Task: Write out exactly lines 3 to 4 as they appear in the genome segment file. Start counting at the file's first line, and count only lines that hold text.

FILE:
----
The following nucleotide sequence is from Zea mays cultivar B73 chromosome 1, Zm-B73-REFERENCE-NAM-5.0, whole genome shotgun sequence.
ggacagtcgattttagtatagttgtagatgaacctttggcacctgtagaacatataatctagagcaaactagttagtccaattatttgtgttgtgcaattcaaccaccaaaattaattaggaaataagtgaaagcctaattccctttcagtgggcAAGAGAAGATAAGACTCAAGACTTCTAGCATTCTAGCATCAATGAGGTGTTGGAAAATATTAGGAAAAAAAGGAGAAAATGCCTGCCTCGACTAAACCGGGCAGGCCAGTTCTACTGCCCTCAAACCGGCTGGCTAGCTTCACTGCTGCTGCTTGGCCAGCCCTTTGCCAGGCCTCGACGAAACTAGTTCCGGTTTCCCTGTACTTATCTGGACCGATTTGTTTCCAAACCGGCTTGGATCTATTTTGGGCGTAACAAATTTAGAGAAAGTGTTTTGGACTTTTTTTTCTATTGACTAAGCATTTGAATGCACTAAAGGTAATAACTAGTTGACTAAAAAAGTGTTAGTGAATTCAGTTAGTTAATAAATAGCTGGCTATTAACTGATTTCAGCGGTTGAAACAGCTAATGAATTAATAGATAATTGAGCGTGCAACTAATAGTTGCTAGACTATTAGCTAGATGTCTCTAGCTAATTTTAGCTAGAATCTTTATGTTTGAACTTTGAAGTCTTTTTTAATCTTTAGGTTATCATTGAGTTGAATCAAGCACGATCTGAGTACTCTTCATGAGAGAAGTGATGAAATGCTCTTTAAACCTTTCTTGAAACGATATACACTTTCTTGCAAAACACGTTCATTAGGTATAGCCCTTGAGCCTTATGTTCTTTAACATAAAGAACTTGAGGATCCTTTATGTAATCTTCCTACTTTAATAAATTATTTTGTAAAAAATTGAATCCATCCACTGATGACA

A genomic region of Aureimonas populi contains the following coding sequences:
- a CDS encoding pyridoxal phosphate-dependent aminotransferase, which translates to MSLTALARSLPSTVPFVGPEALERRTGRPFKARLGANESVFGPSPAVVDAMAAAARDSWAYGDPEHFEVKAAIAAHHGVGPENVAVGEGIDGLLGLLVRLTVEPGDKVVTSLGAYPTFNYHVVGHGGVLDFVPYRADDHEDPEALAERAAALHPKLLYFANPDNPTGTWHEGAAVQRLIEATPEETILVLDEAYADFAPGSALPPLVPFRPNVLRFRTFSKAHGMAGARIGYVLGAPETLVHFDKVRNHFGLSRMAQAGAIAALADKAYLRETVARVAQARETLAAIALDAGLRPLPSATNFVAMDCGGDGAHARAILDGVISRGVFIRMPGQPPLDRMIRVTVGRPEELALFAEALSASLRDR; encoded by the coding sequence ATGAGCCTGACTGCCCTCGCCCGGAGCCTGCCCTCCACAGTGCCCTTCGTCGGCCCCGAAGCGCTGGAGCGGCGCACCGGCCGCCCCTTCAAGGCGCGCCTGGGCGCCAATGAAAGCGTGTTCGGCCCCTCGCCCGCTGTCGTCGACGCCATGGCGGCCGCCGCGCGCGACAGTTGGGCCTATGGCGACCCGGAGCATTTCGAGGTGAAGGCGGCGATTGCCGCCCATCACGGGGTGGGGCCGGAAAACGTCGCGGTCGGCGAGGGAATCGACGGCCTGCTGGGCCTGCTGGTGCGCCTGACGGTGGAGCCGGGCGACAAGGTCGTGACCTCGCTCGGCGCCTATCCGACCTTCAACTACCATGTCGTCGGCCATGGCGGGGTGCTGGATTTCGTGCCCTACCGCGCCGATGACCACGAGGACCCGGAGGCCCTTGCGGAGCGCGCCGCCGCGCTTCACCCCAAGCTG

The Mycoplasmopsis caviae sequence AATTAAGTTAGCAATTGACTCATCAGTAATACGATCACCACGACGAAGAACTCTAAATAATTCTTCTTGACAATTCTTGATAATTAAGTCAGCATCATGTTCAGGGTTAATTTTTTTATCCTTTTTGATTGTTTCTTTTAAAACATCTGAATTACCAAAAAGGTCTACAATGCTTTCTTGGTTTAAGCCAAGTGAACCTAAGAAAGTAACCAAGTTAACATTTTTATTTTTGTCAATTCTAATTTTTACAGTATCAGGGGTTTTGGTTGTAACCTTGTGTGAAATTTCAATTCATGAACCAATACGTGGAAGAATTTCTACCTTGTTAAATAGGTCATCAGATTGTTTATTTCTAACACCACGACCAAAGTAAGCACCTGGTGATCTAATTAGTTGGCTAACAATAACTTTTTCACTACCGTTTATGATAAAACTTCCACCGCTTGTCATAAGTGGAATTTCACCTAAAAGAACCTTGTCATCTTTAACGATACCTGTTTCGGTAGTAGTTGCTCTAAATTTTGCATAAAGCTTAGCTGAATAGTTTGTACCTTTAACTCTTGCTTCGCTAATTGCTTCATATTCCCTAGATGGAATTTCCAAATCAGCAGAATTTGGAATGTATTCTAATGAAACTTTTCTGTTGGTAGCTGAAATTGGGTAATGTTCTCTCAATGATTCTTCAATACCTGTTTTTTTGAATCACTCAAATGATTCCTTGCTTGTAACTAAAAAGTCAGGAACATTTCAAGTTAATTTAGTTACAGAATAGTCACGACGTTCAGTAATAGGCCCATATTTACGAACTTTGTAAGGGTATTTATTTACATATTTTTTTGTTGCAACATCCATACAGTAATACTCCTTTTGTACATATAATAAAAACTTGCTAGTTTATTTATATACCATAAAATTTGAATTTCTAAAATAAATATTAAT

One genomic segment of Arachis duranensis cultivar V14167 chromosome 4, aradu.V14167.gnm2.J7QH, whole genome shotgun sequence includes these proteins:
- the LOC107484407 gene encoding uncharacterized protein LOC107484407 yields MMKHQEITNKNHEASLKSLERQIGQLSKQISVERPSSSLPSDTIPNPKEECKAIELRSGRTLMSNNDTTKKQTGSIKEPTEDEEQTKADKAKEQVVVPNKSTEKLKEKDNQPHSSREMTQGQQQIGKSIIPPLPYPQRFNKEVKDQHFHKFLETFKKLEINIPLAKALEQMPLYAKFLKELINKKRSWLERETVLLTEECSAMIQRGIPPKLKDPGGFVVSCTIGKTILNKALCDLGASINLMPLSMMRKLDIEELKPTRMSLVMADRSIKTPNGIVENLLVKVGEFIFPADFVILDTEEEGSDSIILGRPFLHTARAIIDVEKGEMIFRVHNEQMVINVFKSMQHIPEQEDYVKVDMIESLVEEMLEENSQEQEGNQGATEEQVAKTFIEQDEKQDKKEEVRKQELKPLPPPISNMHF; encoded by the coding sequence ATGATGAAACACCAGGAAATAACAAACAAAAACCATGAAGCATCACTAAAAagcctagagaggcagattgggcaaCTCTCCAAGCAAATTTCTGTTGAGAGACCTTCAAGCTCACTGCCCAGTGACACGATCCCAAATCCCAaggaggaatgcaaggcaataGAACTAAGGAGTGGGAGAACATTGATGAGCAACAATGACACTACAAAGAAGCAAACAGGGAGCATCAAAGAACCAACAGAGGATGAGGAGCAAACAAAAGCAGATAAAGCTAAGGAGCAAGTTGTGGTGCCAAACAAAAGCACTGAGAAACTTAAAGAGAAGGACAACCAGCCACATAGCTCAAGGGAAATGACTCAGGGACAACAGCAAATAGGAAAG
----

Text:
A genomic region of Aureimonas populi contains the following coding sequences:
- a CDS encoding pyridoxal phosphate-dependent aminotransferase, which translates to MSLTALARSLPSTVPFVGPEALERRTGRPFKARLGANESVFGPSPAVVDAMAAAARDSWAYGDPEHFEVKAAIAAHHGVGPENVAVGEGIDGLLGLLVRLTVEPGDKVVTSLGAYPTFNYHVVGHGGVLDFVPYRADDHEDPEALAERAAALHPKLLYFANPDNPTGTWHEGAAVQRLIEATPEETILVLDEAYADFAPGSALPPLVPFRPNVLRFRTFSKAHGMAGARIGYVLGAPETLVHFDKVRNHFGLSRMAQAGAIAALADKAYLRETVARVAQARETLAAIALDAGLRPLPSATNFVAMDCGGDGAHARAILDGVISRGVFIRMPGQPPLDRMIRVTVGRPEELALFAEALSASLRDR; encoded by the coding sequence ATGAGCCTGACTGCCCTCGCCCGGAGCCTGCCCTCCACAGTGCCCTTCGTCGGCCCCGAAGCGCTGGAGCGGCGCACCGGCCGCCCCTTCAAGGCGCGCCTGGGCGCCAATGAAAGCGTGTTCGGCCCCTCGCCCGCTGTCGTCGACGCCATGGCGGCCGCCGCGCGCGACAGTTGGGCCTATGGCGACCCGGAGCATTTCGAGGTGAAGGCGGCGATTGCCGCCCATCACGGGGTGGGGCCGGAAAACGTCGCGGTCGGCGAGGGAATCGACGGCCTGCTGGGCCTGCTGGTGCGCCTGACGGTGGAGCCGGGCGACAAGGTCGTGACCTCGCTCGGCGCCTATCCGACCTTCAACTACCATGTCGTCGGCCATGGCGGGGTGCTGGATTTCGTGCCCTACCGCGCCGATGACCACGAGGACCCGGAGGCCCTTGCGGAGCGCGCCGCCGCGCTTCACCCCAAGCTG